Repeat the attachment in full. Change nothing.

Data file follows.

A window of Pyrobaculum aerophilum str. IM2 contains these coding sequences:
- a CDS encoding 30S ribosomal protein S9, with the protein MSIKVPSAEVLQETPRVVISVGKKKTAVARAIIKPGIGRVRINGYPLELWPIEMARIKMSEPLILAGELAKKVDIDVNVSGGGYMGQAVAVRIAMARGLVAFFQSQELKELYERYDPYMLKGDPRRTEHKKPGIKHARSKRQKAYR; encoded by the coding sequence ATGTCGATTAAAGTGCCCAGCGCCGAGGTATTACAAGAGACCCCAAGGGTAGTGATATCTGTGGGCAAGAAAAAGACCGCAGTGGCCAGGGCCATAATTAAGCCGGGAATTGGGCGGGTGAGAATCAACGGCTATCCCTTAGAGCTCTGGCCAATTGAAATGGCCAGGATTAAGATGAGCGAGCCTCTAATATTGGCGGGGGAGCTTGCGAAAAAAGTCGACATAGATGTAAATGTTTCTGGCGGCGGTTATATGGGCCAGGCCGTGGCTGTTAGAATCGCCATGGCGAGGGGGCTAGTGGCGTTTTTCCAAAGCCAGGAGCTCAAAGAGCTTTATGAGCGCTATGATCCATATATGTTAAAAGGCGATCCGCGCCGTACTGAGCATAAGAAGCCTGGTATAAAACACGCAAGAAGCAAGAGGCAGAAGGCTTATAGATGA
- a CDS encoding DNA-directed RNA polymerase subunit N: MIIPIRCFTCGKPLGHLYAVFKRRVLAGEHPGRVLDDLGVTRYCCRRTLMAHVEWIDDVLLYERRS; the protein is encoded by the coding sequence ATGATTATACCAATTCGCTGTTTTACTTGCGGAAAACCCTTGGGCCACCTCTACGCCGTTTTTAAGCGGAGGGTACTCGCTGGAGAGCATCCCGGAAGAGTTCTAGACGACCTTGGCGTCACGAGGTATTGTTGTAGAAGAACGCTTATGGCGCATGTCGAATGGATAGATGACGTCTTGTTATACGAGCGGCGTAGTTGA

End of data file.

A window of Pyrobaculum aerophilum str. IM2 contains these coding sequences:
- a CDS encoding 30S ribosomal protein S9, with the protein MSIKVPSAEVLQETPRVVISVGKKKTAVARAIIKPGIGRVRINGYPLELWPIEMARIKMSEPLILAGELAKKVDIDVNVSGGGYMGQAVAVRIAMARGLVAFFQSQELKELYERYDPYMLKGDPRRTEHKKPGIKHARSKRQKAYR; encoded by the coding sequence ATGTCGATTAAAGTGCCCAGCGCCGAGGTATTACAAGAGACCCCAAGGGTAGTGATATCTGTGGGCAAGAAAAAGACCGCAGTGGCCAGGGCCATAATTAAGCCGGGAATTGGGCGGGTGAGAATCAACGGCTATCCCTTAGAGCTCTGGCCAATTGAAATGGCCAGGATTAAGATGAGCGAGCCTCTAATATTGGCGGGGGAGCTTGCGAAAAAAGTCGACATAGATGTAAATGTTTCTGGCGGCGGTTATATGGGCCAGGCCGTGGCTGTTAGAATCGCCATGGCGAGGGGGCTAGTGGCGTTTTTCCAAAGCCAGGAGCTCAAAGAGCTTTATGAGCGCTATGATCCATATATGTTAAAAGGCGATCCGCGCCGTACTGAGCATAAGAAGCCTGGTATAAAACACGCAAGAAGCAAGAGGCAGAAGGCTTATAGATGA
- a CDS encoding DNA-directed RNA polymerase subunit N: MIIPIRCFTCGKPLGHLYAVFKRRVLAGEHPGRVLDDLGVTRYCCRRTLMAHVEWIDDVLLYERRS; the protein is encoded by the coding sequence ATGATTATACCAATTCGCTGTTTTACTTGCGGAAAACCCTTGGGCCACCTCTACGCCGTTTTTAAGCGGAGGGTACTCGCTGGAGAGCATCCCGGAAGAGTTCTAGACGACCTTGGCGTCACGAGGTATTGTTGTAGAAGAACGCTTATGGCGCATGTCGAATGGATAGATGACGTCTTGTTATACGAGCGGCGTAGTTGA